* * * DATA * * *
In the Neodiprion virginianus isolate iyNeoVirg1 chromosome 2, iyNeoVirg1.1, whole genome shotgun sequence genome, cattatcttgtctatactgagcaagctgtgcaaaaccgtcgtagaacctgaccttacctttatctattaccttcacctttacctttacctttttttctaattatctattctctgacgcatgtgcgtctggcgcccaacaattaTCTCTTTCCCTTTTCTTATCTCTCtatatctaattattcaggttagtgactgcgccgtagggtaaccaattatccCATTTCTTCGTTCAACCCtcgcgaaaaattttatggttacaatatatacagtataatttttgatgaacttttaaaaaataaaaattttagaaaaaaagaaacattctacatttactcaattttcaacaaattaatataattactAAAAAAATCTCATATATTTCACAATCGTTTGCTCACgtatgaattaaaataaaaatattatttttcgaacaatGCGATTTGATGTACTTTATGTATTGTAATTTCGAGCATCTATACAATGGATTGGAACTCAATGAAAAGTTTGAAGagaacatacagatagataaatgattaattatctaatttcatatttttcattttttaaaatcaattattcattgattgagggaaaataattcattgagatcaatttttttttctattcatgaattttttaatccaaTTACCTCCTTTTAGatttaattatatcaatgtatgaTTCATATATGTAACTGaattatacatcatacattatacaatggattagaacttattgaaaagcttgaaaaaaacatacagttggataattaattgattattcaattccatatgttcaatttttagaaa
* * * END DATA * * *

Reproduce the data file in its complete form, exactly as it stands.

In the Neodiprion virginianus isolate iyNeoVirg1 chromosome 2, iyNeoVirg1.1, whole genome shotgun sequence genome, cattatcttgtctatactgagcaagctgtgcaaaaccgtcgtagaacctgaccttacctttatctattaccttcacctttacctttacctttttttctaattatctattctctgacgcatgtgcgtctggcgcccaacaattaTCTCTTTCCCTTTTCTTATCTCTCtatatctaattattcaggttagtgactgcgccgtagggtaaccaattatccCATTTCTTCGTTCAACCCtcgcgaaaaattttatggttacaatatatacagtataatttttgatgaacttttaaaaaataaaaattttagaaaaaaagaaacattctacatttactcaattttcaacaaattaatataattactAAAAAAATCTCATATATTTCACAATCGTTTGCTCACgtatgaattaaaataaaaatattatttttcgaacaatGCGATTTGATGTACTTTATGTATTGTAATTTCGAGCATCTATACAATGGATTGGAACTCAATGAAAAGTTTGAAGagaacatacagatagataaatgattaattatctaatttcatatttttcattttttaaaatcaattattcattgattgagggaaaataattcattgagatcaatttttttttctattcatgaattttttaatccaaTTACCTCCTTTTAGatttaattatatcaatgtatgaTTCATATATGTAACTGaattatacatcatacattatacaatggattagaacttattgaaaagcttgaaaaaaacatacagttggataattaattgattattcaattccatatgttcaatttttagaaa